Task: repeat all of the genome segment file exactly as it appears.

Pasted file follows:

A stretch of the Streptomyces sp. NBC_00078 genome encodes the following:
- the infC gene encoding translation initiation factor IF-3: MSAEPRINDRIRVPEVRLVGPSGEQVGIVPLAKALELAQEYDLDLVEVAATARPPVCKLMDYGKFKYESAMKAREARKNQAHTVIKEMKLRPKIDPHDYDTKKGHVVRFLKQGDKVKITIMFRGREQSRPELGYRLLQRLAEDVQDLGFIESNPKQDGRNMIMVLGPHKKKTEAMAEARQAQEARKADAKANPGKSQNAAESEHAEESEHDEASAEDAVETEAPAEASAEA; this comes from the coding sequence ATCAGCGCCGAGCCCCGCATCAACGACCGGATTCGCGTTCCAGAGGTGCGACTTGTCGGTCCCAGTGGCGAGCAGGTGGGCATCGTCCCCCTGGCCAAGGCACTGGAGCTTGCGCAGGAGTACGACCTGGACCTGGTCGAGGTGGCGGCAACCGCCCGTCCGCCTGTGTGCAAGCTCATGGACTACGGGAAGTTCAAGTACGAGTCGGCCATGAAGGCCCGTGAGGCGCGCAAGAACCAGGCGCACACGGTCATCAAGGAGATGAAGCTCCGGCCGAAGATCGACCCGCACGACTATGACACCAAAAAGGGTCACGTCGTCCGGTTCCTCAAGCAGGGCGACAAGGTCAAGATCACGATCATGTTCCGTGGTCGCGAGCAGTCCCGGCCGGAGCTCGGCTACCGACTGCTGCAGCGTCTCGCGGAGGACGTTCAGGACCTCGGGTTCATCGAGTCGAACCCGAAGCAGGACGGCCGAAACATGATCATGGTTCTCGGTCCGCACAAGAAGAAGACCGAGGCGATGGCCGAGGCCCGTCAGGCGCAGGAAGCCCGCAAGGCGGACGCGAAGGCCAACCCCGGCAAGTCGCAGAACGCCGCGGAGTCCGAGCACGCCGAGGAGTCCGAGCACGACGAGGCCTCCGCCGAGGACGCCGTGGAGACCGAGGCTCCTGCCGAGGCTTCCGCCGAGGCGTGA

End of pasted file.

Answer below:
A stretch of the Streptomyces sp. NBC_00078 genome encodes the following:
- the infC gene encoding translation initiation factor IF-3: MSAEPRINDRIRVPEVRLVGPSGEQVGIVPLAKALELAQEYDLDLVEVAATARPPVCKLMDYGKFKYESAMKAREARKNQAHTVIKEMKLRPKIDPHDYDTKKGHVVRFLKQGDKVKITIMFRGREQSRPELGYRLLQRLAEDVQDLGFIESNPKQDGRNMIMVLGPHKKKTEAMAEARQAQEARKADAKANPGKSQNAAESEHAEESEHDEASAEDAVETEAPAEASAEA; this comes from the coding sequence ATCAGCGCCGAGCCCCGCATCAACGACCGGATTCGCGTTCCAGAGGTGCGACTTGTCGGTCCCAGTGGCGAGCAGGTGGGCATCGTCCCCCTGGCCAAGGCACTGGAGCTTGCGCAGGAGTACGACCTGGACCTGGTCGAGGTGGCGGCAACCGCCCGTCCGCCTGTGTGCAAGCTCATGGACTACGGGAAGTTCAAGTACGAGTCGGCCATGAAGGCCCGTGAGGCGCGCAAGAACCAGGCGCACACGGTCATCAAGGAGATGAAGCTCCGGCCGAAGATCGACCCGCACGACTATGACACCAAAAAGGGTCACGTCGTCCGGTTCCTCAAGCAGGGCGACAAGGTCAAGATCACGATCATGTTCCGTGGTCGCGAGCAGTCCCGGCCGGAGCTCGGCTACCGACTGCTGCAGCGTCTCGCGGAGGACGTTCAGGACCTCGGGTTCATCGAGTCGAACCCGAAGCAGGACGGCCGAAACATGATCATGGTTCTCGGTCCGCACAAGAAGAAGACCGAGGCGATGGCCGAGGCCCGTCAGGCGCAGGAAGCCCGCAAGGCGGACGCGAAGGCCAACCCCGGCAAGTCGCAGAACGCCGCGGAGTCCGAGCACGCCGAGGAGTCCGAGCACGACGAGGCCTCCGCCGAGGACGCCGTGGAGACCGAGGCTCCTGCCGAGGCTTCCGCCGAGGCGTGA